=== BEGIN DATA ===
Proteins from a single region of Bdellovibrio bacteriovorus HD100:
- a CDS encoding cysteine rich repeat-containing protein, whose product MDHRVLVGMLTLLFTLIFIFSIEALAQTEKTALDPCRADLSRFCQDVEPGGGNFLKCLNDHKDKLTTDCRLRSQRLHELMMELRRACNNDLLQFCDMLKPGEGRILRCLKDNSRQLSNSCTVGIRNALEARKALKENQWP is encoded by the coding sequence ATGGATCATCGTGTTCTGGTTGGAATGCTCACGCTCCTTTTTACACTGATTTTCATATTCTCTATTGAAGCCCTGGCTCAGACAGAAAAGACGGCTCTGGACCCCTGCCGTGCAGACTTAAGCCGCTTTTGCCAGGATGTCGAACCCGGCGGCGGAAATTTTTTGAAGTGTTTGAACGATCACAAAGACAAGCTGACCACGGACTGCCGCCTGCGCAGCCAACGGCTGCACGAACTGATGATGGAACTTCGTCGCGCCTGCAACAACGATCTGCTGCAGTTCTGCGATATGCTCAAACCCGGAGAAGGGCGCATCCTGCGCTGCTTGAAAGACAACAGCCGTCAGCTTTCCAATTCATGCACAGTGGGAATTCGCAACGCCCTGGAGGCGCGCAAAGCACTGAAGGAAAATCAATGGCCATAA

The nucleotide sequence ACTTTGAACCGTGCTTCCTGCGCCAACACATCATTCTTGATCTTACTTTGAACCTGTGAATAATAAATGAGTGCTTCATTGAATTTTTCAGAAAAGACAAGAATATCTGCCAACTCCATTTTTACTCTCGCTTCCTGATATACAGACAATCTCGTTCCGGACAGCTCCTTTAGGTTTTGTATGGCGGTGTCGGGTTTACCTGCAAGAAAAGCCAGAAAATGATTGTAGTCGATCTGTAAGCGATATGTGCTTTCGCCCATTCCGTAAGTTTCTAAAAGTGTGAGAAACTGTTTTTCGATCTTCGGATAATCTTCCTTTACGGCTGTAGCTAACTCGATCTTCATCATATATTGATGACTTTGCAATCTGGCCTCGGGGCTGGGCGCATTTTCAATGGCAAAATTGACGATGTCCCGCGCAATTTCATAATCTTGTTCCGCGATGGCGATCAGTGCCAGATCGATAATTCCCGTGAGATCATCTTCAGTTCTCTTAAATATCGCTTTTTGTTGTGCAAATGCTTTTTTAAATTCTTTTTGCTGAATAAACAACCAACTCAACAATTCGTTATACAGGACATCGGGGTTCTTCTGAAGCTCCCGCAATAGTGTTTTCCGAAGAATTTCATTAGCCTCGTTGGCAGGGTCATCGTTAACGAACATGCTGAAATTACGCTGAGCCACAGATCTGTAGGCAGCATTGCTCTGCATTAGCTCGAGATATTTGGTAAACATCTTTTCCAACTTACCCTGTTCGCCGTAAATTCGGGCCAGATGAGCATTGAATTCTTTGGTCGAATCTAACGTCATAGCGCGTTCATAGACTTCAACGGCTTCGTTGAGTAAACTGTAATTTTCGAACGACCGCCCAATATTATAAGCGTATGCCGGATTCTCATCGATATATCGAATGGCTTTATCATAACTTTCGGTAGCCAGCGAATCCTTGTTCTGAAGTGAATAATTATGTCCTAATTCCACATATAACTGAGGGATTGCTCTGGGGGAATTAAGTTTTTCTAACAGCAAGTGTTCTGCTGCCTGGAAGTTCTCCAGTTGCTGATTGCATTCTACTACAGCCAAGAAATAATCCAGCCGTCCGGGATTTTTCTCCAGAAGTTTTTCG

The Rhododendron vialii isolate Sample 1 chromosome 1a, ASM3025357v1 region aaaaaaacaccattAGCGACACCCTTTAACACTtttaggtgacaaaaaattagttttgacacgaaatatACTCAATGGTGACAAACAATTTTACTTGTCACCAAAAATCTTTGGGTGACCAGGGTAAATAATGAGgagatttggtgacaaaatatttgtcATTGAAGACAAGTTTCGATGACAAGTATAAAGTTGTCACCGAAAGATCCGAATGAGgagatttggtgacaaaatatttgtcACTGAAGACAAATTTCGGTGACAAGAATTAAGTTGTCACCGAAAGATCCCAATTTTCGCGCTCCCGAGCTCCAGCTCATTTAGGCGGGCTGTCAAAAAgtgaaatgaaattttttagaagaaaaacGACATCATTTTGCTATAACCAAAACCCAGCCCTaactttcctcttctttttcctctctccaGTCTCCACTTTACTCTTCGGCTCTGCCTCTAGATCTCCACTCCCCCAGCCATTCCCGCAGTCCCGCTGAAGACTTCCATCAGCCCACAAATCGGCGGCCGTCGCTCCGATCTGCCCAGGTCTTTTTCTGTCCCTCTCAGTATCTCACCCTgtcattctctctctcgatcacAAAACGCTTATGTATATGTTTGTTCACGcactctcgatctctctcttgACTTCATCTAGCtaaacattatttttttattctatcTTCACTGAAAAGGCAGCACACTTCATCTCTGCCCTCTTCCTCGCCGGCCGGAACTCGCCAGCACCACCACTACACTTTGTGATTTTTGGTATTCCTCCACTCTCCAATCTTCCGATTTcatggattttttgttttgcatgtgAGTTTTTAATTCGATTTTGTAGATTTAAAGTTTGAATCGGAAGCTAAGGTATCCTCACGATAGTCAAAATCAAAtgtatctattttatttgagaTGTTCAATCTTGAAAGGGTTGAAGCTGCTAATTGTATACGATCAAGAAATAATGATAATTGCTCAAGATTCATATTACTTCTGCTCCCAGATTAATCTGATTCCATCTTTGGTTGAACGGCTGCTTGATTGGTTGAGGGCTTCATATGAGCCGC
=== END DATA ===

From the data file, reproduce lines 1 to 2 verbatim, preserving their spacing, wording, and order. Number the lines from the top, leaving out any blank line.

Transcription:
Proteins from a single region of Bdellovibrio bacteriovorus HD100:
- a CDS encoding cysteine rich repeat-containing protein, whose product MDHRVLVGMLTLLFTLIFIFSIEALAQTEKTALDPCRADLSRFCQDVEPGGGNFLKCLNDHKDKLTTDCRLRSQRLHELMMELRRACNNDLLQFCDMLKPGEGRILRCLKDNSRQLSNSCTVGIRNALEARKALKENQWP is encoded by the coding sequence ATGGATCATCGTGTTCTGGTTGGAATGCTCACGCTCCTTTTTACACTGATTTTCATATTCTCTATTGAAGCCCTGGCTCAGACAGAAAAGACGGCTCTGGACCCCTGCCGTGCAGACTTAAGCCGCTTTTGCCAGGATGTCGAACCCGGCGGCGGAAATTTTTTGAAGTGTTTGAACGATCACAAAGACAAGCTGACCACGGACTGCCGCCTGCGCAGCCAACGGCTGCACGAACTGATGATGGAACTTCGTCGCGCCTGCAACAACGATCTGCTGCAGTTCTGCGATATGCTCAAACCCGGAGAAGGGCGCATCCTGCGCTGCTTGAAAGACAACAGCCGTCAGCTTTCCAATTCATGCACAGTGGGAATTCGCAACGCCCTGGAGGCGCGCAAAGCACTGAAGGAAAATCAATGGCCATAA